London gas lamps are an icon of the city. But plans are afoot to swap the gentle flame for the white non-heat of technology.
London still contains over a thousand gas-powered lamps. They are beacons from another age. They speak to us from a time of swirling fogs and horse-drawn traffic. Some of these posts have illuminated the capital for almost 200 years. A team of dedicated engineers still keep a close eye on these historic beacons, winding the clockwork and repairing damage.
But many of these lambent pillars are under threat. Westminster Council intends to replace all 275 lamp heads on its patch, including those of Grade II-listed lamps, with LED versions. Campaign groups, led by the London Gasketeers and the redoubtable Dan Cruickshank are on the case, but they need support.
Why Westminster council wants to replace the lamps
Gas lamps are expensive to maintain and repair. They also burn a fossil fuel, which is more detrimental to the environment than low-power LEDs. Gas lamps also put out less light, which could affect safety.
According to a council statement: "We are proud of our city's heritage and as its cultural custodians, it is a responsibility we take seriously. This requires balancing this role with the needs and demands of managing a modern world city. A key element of this is providing high-performing lighting for our public spaces so they remain welcoming and safe."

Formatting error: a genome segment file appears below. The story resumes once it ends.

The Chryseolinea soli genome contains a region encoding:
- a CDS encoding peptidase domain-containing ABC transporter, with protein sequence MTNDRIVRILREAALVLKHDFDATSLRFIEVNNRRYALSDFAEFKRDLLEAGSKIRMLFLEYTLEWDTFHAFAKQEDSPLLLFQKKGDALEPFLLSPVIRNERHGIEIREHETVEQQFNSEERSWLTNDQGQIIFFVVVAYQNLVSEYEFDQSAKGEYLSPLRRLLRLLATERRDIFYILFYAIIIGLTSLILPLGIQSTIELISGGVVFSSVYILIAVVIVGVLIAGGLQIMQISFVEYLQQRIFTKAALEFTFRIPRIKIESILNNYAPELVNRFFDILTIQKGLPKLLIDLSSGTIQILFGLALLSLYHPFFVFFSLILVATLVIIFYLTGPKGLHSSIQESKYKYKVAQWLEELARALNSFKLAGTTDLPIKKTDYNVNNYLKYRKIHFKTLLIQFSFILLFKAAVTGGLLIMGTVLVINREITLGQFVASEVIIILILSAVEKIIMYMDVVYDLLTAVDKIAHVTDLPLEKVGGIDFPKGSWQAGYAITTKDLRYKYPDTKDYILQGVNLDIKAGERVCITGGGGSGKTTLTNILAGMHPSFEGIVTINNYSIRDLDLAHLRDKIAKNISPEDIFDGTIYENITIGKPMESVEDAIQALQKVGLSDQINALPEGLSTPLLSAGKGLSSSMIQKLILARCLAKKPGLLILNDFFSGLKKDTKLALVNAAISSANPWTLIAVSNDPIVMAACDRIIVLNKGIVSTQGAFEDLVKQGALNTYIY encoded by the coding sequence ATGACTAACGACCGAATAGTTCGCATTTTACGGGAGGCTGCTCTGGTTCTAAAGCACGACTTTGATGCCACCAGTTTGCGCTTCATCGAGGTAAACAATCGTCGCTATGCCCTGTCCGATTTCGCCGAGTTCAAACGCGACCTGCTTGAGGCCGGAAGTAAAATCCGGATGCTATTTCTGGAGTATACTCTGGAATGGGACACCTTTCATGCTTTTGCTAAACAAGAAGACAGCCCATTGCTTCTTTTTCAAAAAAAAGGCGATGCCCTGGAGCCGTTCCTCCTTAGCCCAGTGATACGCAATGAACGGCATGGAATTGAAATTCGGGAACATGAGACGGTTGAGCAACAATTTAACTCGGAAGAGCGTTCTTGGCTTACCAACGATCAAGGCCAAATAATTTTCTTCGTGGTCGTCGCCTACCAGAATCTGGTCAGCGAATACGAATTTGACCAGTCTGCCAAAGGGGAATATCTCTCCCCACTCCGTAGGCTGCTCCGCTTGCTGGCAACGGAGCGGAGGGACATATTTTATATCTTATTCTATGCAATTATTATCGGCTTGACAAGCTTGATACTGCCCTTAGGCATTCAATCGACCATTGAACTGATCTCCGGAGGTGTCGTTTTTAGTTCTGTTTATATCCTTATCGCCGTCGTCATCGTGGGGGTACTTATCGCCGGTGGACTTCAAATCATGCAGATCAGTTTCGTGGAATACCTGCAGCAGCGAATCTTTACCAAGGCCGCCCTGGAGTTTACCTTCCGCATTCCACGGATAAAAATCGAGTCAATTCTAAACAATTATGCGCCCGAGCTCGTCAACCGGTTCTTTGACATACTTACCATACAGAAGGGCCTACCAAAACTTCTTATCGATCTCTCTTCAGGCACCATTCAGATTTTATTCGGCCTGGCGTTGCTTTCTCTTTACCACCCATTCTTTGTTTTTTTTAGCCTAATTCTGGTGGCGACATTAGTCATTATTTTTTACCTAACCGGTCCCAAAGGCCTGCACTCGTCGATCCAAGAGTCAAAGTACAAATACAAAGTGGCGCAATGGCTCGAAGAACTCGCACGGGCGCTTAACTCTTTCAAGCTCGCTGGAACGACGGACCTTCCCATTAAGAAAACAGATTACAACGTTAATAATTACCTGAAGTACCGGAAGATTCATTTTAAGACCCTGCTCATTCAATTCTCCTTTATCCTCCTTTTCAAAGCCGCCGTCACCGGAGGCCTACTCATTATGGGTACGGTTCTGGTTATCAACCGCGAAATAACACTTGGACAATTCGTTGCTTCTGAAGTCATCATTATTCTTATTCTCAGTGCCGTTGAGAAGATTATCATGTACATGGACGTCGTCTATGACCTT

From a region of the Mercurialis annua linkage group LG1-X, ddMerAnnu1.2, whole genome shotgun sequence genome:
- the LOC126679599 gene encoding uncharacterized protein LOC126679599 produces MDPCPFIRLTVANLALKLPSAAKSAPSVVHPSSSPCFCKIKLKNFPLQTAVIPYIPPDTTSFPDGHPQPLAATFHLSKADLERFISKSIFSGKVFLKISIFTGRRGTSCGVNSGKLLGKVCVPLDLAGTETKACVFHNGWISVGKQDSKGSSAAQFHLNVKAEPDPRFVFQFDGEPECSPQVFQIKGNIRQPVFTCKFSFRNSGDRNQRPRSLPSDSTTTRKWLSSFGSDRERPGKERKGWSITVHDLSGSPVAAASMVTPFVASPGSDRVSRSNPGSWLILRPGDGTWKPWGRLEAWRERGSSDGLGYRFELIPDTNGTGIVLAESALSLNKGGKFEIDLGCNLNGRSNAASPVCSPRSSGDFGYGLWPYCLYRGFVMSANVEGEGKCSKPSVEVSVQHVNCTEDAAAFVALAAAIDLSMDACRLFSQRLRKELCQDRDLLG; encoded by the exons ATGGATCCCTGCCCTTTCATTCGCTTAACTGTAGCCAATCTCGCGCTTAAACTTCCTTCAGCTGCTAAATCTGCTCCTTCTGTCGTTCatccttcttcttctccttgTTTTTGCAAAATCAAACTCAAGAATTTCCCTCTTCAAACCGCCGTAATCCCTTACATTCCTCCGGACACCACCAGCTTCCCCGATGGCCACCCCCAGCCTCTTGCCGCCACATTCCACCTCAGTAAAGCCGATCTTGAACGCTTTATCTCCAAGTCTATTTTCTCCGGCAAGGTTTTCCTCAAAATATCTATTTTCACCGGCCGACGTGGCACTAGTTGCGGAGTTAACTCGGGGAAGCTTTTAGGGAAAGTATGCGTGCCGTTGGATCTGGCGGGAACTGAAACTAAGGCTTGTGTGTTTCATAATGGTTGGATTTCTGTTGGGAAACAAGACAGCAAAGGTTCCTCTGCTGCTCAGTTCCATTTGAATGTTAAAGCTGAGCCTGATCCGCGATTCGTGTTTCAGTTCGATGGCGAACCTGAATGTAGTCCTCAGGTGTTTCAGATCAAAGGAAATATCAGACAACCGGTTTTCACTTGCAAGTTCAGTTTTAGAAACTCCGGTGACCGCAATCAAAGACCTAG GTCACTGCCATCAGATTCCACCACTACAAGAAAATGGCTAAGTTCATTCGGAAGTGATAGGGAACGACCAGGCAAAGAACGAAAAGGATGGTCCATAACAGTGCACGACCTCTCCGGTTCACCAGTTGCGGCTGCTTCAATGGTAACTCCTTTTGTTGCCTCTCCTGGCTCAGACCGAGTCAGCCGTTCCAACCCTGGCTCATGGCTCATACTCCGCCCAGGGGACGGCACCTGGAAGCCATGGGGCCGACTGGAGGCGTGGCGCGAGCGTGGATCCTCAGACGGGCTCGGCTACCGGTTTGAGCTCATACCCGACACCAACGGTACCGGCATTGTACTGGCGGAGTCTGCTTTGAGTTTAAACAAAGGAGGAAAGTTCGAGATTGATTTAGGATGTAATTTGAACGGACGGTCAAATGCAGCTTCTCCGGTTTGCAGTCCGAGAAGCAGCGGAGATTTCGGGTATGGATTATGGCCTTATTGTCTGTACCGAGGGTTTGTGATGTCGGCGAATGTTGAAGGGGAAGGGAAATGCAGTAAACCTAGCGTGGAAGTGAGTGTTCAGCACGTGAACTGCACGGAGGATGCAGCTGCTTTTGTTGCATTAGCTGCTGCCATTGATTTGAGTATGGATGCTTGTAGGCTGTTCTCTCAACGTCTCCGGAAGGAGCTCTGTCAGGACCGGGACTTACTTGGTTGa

The plan is to replace only the lantern part at the top with LED replicas "that very closely mimic the originals in style". The historic posts these sit on would be unaffected.
Why campaigners want to keep the lamps
The heritage argument should speak for itself. Gas lamps are an important part of London's history and character. To switch them all to LED robs us of a light on the past. Some of these lamps are proper old — the ones on Birdcage Walk, for example, have gently illuminated the park since the reign of George IV. At a stroke, 275 pockets of charm will be robbed of their romance. The intangible but dollar-luring image of "Ye olde London" will also be diminished.
Campaigners also argue that the environmental hit is less than negligible. It's been estimated that each lamp consumes just a tenth of the gas burnt in a patio heater. They account for 0.0088% of Westminster's carbon emissions. The work to replace them, digging up pavements and such, would itself engender carbon outlay.
The fate of 275 gas lamps might seem like small fry at a time of fuel and climate crisis but, in the words of Sherlock Holmes, the man most associated with gas-lit London: "The little things are infinitely the most important."
How can I get involved?
Westminster Council has already switched a handful of lamps to LED. It's now in the process of assessing the impact. As part of this, it is holding public site visits and feedback sessions to garner opinions. Go along, and see if you agree that the new lights "closely mimic" their antecedents.
If you think the council is wrong, you can follow London Gasketeers on Twitter and Instagram (where they're particularly active) to hear about the latest updates and how to lend support.